Do I have to follow oil viscosity recommendations?
When you go to get your vehicle an oil change, there’s a specific type of oil that’s recommended for your vehicle. Vehicle manufacturers tend to err on the side of safety, recommending specifics such as oil change times a little sooner than needed to account for extreme conditions. Like using premium gas, one of the recommendations they give is the type of oil that the vehicle requires. Do you have to use 5w-30 in your car, or is it asking for 20w-50 instead? And what do these numbers even mean? For the uninitiated, this may seem like auto industry gibberish, but there are stark differences between the different kinds of oil, and while a minor variance might not be damaging, being too far off could cause irreparable damage to your engine.
What do those numbers stand for?
Oil viscosity affects performance
The thickness of the oil depends on how easy it flows through the system. Because of this, it’s important to get it at the right level for your vehicle.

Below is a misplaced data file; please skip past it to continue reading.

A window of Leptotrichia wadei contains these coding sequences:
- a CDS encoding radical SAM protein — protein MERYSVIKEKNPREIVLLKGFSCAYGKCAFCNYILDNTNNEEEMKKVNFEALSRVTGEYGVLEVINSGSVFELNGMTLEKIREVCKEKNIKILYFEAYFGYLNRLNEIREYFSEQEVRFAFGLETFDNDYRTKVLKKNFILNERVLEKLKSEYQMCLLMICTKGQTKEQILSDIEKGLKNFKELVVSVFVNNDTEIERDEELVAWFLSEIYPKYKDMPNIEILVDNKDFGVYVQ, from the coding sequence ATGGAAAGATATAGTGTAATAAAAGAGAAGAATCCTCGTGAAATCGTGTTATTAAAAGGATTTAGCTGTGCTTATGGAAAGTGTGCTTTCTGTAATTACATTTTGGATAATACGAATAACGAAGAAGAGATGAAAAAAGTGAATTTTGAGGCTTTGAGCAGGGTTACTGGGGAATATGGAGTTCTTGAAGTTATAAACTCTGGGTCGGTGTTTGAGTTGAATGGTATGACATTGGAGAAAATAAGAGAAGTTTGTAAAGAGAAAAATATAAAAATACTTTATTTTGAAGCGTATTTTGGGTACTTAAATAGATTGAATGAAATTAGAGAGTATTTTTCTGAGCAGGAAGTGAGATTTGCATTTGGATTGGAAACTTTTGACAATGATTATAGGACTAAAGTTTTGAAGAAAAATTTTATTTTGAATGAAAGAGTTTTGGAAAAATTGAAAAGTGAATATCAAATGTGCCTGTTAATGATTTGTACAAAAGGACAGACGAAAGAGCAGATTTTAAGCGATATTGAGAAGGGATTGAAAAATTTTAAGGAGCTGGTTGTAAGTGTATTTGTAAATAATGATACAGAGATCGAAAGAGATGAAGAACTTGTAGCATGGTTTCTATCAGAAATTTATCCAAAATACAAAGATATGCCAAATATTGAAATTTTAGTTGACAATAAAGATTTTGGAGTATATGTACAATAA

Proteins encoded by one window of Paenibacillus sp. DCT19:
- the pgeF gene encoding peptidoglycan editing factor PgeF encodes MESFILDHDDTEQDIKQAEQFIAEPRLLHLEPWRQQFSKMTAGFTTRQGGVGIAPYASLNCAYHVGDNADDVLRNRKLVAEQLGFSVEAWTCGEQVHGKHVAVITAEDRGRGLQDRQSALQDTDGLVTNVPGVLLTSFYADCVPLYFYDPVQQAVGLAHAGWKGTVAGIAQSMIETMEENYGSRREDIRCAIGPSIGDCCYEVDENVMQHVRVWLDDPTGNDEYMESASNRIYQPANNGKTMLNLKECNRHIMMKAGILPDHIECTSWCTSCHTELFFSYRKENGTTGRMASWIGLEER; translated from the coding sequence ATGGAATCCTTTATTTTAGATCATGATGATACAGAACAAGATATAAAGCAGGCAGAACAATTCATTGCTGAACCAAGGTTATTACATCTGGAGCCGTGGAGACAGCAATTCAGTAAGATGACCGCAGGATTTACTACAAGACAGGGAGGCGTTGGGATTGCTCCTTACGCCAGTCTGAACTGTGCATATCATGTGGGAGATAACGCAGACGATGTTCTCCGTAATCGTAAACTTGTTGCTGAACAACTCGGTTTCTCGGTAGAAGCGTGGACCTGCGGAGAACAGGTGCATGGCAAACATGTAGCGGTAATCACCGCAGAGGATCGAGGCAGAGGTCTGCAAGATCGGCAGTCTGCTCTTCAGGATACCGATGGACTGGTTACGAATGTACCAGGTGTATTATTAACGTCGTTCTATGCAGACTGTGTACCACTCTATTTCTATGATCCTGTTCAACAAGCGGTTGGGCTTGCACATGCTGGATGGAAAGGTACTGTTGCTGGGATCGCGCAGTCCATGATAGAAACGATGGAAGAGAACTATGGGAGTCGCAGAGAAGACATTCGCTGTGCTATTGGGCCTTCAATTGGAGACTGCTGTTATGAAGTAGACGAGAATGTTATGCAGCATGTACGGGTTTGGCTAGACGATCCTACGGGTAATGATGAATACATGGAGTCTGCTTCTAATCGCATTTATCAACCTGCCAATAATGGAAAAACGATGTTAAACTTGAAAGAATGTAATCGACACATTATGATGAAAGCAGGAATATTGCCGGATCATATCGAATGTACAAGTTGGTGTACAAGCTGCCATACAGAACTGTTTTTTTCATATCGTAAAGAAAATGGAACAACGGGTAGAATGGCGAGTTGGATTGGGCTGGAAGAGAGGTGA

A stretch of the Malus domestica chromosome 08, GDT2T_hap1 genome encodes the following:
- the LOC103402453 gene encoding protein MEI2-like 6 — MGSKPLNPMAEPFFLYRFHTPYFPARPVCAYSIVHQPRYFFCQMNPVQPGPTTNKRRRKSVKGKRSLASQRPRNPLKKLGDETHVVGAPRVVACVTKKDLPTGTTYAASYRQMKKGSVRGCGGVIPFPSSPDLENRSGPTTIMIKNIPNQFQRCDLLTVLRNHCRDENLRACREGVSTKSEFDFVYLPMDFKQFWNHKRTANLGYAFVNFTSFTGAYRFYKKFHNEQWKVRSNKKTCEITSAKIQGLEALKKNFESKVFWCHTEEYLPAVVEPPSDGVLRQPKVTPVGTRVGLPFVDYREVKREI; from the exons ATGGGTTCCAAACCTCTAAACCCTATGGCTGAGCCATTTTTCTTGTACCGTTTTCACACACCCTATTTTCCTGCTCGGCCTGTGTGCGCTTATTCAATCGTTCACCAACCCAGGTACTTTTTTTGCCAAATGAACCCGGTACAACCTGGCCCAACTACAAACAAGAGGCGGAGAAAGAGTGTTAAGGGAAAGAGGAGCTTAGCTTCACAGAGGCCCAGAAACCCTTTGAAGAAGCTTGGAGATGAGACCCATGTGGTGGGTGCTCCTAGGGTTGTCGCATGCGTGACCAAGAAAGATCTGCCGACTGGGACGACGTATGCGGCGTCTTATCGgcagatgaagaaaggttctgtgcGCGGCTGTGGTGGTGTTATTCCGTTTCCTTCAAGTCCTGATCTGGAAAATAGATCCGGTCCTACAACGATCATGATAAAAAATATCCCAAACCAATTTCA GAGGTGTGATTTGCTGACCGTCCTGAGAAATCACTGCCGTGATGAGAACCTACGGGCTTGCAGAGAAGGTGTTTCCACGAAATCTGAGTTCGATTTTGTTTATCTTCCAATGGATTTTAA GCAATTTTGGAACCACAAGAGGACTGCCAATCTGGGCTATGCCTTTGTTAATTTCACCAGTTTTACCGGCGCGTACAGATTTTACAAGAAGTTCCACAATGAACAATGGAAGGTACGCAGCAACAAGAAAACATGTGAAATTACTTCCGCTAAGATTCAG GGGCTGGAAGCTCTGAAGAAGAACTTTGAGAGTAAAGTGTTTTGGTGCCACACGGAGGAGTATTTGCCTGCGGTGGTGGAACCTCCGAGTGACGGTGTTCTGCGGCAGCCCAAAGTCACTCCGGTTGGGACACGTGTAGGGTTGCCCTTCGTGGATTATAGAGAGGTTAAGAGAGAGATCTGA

- Oil that’s too thin won’t provide adequate lubrication for moving parts. This causes these parts to wear out more quickly and reduces engine life.
- At one point, thicker oils were considered better by default. But oil that is too thick increases pressure, thereby increasing engine temperature.
- Using oil that’s the wrong viscosity level can cut up to 10,000 miles or more off the life of your engine since it isn’t the optimum thickness.
When in doubt, trust the owner’s manual
In general, following the owner’s manual is your safest course of action. There are, however, exceptions to the rule. While few people have to worry about the high end of the temperature scale–the outside surroundings, at least, won’t get to 212° F–some climates experience very low temperatures. If you live in one of these climates, you may want to adjust the viscosity downwards slightly if it’s cold year round. But besides that, listening to the recommendations given by the manufacturer is usually your best option.